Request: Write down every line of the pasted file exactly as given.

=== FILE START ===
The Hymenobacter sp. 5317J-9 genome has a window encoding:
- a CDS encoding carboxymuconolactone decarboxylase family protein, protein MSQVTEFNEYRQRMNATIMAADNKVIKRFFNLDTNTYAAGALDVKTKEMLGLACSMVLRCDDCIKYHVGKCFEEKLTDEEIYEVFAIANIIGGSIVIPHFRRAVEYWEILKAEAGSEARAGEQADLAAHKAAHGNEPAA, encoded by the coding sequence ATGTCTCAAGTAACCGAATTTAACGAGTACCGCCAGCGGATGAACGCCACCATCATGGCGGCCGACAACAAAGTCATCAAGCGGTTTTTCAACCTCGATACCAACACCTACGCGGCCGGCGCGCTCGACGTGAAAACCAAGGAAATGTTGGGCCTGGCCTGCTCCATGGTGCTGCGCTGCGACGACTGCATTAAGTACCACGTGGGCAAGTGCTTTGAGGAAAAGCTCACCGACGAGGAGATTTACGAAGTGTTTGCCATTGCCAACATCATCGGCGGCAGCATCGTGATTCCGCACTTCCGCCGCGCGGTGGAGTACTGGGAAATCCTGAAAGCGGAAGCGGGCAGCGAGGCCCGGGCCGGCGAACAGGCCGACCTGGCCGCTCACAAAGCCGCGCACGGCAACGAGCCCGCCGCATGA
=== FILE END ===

The Hymenobacter sp. 5317J-9 genome has a window encoding:
- a CDS encoding carboxymuconolactone decarboxylase family protein, protein MSQVTEFNEYRQRMNATIMAADNKVIKRFFNLDTNTYAAGALDVKTKEMLGLACSMVLRCDDCIKYHVGKCFEEKLTDEEIYEVFAIANIIGGSIVIPHFRRAVEYWEILKAEAGSEARAGEQADLAAHKAAHGNEPAA, encoded by the coding sequence ATGTCTCAAGTAACCGAATTTAACGAGTACCGCCAGCGGATGAACGCCACCATCATGGCGGCCGACAACAAAGTCATCAAGCGGTTTTTCAACCTCGATACCAACACCTACGCGGCCGGCGCGCTCGACGTGAAAACCAAGGAAATGTTGGGCCTGGCCTGCTCCATGGTGCTGCGCTGCGACGACTGCATTAAGTACCACGTGGGCAAGTGCTTTGAGGAAAAGCTCACCGACGAGGAGATTTACGAAGTGTTTGCCATTGCCAACATCATCGGCGGCAGCATCGTGATTCCGCACTTCCGCCGCGCGGTGGAGTACTGGGAAATCCTGAAAGCGGAAGCGGGCAGCGAGGCCCGGGCCGGCGAACAGGCCGACCTGGCCGCTCACAAAGCCGCGCACGGCAACGAGCCCGCCGCATGA